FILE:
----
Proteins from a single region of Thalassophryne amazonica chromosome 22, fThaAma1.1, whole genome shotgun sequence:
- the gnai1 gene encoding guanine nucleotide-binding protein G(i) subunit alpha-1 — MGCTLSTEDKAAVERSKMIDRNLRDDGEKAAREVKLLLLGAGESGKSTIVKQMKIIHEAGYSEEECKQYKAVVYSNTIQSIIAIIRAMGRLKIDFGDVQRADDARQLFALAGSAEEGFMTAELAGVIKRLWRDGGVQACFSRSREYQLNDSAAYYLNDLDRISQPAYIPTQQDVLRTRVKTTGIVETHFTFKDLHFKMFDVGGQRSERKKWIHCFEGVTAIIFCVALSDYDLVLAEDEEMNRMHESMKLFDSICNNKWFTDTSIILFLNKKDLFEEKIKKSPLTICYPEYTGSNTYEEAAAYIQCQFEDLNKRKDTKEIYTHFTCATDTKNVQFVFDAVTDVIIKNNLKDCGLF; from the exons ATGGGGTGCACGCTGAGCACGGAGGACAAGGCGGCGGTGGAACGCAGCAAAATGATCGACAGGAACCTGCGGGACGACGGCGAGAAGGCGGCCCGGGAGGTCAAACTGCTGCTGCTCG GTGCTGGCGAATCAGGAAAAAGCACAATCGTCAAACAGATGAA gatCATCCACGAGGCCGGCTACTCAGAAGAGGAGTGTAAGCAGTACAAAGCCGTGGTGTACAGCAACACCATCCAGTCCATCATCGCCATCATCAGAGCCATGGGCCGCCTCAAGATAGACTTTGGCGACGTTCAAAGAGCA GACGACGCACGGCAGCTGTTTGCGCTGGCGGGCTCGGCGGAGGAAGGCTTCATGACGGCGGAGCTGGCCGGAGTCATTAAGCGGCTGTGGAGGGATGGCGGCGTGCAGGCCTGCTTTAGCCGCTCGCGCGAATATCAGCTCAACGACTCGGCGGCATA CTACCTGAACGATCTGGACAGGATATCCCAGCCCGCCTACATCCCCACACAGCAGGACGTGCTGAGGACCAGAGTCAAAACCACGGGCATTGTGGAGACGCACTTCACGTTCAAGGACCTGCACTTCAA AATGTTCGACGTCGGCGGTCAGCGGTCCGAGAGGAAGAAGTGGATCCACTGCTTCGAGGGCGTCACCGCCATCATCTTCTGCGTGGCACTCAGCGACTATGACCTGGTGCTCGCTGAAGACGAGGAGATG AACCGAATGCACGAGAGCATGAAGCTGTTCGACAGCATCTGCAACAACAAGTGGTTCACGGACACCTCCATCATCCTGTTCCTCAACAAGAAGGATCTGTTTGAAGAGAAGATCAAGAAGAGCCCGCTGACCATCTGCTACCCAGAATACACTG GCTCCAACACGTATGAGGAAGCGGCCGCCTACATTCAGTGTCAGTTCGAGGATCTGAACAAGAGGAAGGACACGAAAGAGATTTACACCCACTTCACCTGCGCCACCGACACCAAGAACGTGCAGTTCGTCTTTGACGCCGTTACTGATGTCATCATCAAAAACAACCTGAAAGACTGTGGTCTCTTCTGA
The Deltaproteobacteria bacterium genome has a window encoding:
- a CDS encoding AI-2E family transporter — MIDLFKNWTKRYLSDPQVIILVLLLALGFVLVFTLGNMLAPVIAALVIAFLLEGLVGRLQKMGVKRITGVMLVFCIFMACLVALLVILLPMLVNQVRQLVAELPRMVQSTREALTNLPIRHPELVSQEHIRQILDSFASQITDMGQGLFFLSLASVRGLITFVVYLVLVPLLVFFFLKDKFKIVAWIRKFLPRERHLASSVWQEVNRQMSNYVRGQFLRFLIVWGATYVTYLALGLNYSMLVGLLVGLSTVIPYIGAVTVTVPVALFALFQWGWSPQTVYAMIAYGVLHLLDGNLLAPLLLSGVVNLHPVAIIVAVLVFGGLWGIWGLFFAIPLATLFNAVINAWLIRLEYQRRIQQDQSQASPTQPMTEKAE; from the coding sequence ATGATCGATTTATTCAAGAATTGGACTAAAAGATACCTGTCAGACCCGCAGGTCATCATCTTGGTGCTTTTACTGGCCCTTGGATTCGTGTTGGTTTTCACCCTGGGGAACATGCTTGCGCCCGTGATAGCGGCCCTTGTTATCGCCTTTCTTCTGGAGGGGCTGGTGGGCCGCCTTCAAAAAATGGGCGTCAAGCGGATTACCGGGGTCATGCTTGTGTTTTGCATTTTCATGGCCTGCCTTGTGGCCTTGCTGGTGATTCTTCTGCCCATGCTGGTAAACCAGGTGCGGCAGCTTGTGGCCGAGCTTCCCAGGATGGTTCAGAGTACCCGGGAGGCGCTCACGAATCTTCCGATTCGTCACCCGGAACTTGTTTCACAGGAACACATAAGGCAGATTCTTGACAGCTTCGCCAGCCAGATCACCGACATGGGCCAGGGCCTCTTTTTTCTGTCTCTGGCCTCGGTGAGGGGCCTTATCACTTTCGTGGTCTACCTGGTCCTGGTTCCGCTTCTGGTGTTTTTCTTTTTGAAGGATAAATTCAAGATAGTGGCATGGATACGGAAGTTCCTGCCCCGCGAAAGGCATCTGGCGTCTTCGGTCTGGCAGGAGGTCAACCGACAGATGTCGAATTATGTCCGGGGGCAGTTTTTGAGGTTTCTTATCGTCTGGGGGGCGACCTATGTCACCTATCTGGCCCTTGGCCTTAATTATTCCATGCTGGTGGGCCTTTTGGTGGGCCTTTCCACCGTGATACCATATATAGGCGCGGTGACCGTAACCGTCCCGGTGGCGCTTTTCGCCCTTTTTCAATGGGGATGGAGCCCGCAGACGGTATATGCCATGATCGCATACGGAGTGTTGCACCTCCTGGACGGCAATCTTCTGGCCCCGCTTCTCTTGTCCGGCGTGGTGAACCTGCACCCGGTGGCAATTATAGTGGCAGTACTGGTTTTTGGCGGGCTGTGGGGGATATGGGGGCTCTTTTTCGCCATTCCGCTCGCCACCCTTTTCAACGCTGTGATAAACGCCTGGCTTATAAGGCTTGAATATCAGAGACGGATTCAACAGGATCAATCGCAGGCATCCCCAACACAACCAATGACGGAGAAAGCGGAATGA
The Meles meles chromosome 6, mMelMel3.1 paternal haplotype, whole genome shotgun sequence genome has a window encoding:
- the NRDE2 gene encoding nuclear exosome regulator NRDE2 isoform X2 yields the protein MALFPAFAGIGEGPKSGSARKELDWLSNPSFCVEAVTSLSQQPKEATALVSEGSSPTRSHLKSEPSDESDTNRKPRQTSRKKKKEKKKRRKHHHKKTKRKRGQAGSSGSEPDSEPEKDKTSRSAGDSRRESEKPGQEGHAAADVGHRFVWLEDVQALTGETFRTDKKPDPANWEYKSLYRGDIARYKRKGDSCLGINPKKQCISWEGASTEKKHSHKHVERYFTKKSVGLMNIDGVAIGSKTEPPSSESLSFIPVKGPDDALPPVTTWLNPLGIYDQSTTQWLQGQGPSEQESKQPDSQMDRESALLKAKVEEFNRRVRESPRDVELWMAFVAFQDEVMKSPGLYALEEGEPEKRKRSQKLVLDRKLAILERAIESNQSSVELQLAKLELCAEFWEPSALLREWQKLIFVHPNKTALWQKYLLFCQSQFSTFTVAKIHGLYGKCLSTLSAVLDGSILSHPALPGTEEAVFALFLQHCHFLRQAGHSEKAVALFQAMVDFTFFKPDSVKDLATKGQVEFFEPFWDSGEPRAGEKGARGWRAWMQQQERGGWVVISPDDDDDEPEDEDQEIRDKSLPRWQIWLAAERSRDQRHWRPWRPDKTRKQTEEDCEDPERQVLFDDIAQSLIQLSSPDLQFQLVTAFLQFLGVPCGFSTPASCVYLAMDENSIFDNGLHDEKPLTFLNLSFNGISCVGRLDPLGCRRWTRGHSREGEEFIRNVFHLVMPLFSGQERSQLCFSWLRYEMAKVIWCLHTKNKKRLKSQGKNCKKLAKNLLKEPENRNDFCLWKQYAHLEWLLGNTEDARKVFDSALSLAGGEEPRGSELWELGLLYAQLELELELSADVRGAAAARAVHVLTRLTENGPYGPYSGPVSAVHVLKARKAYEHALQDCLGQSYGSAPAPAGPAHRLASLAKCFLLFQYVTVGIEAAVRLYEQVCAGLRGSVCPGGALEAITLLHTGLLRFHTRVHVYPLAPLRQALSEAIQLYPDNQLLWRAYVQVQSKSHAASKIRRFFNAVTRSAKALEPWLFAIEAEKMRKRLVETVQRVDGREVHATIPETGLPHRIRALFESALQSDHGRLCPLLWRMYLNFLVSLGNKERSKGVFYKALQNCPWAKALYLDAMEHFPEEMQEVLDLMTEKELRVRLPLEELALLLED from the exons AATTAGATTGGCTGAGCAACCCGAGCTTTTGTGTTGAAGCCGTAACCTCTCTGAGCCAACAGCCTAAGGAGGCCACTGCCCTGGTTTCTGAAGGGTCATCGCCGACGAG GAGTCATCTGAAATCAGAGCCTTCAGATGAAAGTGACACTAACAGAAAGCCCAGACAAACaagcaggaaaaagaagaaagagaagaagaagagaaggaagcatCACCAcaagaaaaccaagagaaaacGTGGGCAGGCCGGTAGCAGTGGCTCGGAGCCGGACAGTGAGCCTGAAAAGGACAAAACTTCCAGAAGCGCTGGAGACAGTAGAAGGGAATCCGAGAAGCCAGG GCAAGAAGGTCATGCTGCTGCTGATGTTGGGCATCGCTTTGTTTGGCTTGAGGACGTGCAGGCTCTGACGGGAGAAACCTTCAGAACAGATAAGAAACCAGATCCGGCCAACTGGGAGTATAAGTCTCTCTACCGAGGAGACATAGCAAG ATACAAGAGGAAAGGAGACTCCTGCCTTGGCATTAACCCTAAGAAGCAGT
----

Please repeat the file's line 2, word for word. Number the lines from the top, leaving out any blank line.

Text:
- the gnai1 gene encoding guanine nucleotide-binding protein G(i) subunit alpha-1 — MGCTLSTEDKAAVERSKMIDRNLRDDGEKAAREVKLLLLGAGESGKSTIVKQMKIIHEAGYSEEECKQYKAVVYSNTIQSIIAIIRAMGRLKIDFGDVQRADDARQLFALAGSAEEGFMTAELAGVIKRLWRDGGVQACFSRSREYQLNDSAAYYLNDLDRISQPAYIPTQQDVLRTRVKTTGIVETHFTFKDLHFKMFDVGGQRSERKKWIHCFEGVTAIIFCVALSDYDLVLAEDEEMNRMHESMKLFDSICNNKWFTDTSIILFLNKKDLFEEKIKKSPLTICYPEYTGSNTYEEAAAYIQCQFEDLNKRKDTKEIYTHFTCATDTKNVQFVFDAVTDVIIKNNLKDCGLF; from the exons ATGGGGTGCACGCTGAGCACGGAGGACAAGGCGGCGGTGGAACGCAGCAAAATGATCGACAGGAACCTGCGGGACGACGGCGAGAAGGCGGCCCGGGAGGTCAAACTGCTGCTGCTCG GTGCTGGCGAATCAGGAAAAAGCACAATCGTCAAACAGATGAA gatCATCCACGAGGCCGGCTACTCAGAAGAGGAGTGTAAGCAGTACAAAGCCGTGGTGTACAGCAACACCATCCAGTCCATCATCGCCATCATCAGAGCCATGGGCCGCCTCAAGATAGACTTTGGCGACGTTCAAAGAGCA GACGACGCACGGCAGCTGTTTGCGCTGGCGGGCTCGGCGGAGGAAGGCTTCATGACGGCGGAGCTGGCCGGAGTCATTAAGCGGCTGTGGAGGGATGGCGGCGTGCAGGCCTGCTTTAGCCGCTCGCGCGAATATCAGCTCAACGACTCGGCGGCATA CTACCTGAACGATCTGGACAGGATATCCCAGCCCGCCTACATCCCCACACAGCAGGACGTGCTGAGGACCAGAGTCAAAACCACGGGCATTGTGGAGACGCACTTCACGTTCAAGGACCTGCACTTCAA AATGTTCGACGTCGGCGGTCAGCGGTCCGAGAGGAAGAAGTGGATCCACTGCTTCGAGGGCGTCACCGCCATCATCTTCTGCGTGGCACTCAGCGACTATGACCTGGTGCTCGCTGAAGACGAGGAGATG AACCGAATGCACGAGAGCATGAAGCTGTTCGACAGCATCTGCAACAACAAGTGGTTCACGGACACCTCCATCATCCTGTTCCTCAACAAGAAGGATCTGTTTGAAGAGAAGATCAAGAAGAGCCCGCTGACCATCTGCTACCCAGAATACACTG GCTCCAACACGTATGAGGAAGCGGCCGCCTACATTCAGTGTCAGTTCGAGGATCTGAACAAGAGGAAGGACACGAAAGAGATTTACACCCACTTCACCTGCGCCACCGACACCAAGAACGTGCAGTTCGTCTTTGACGCCGTTACTGATGTCATCATCAAAAACAACCTGAAAGACTGTGGTCTCTTCTGA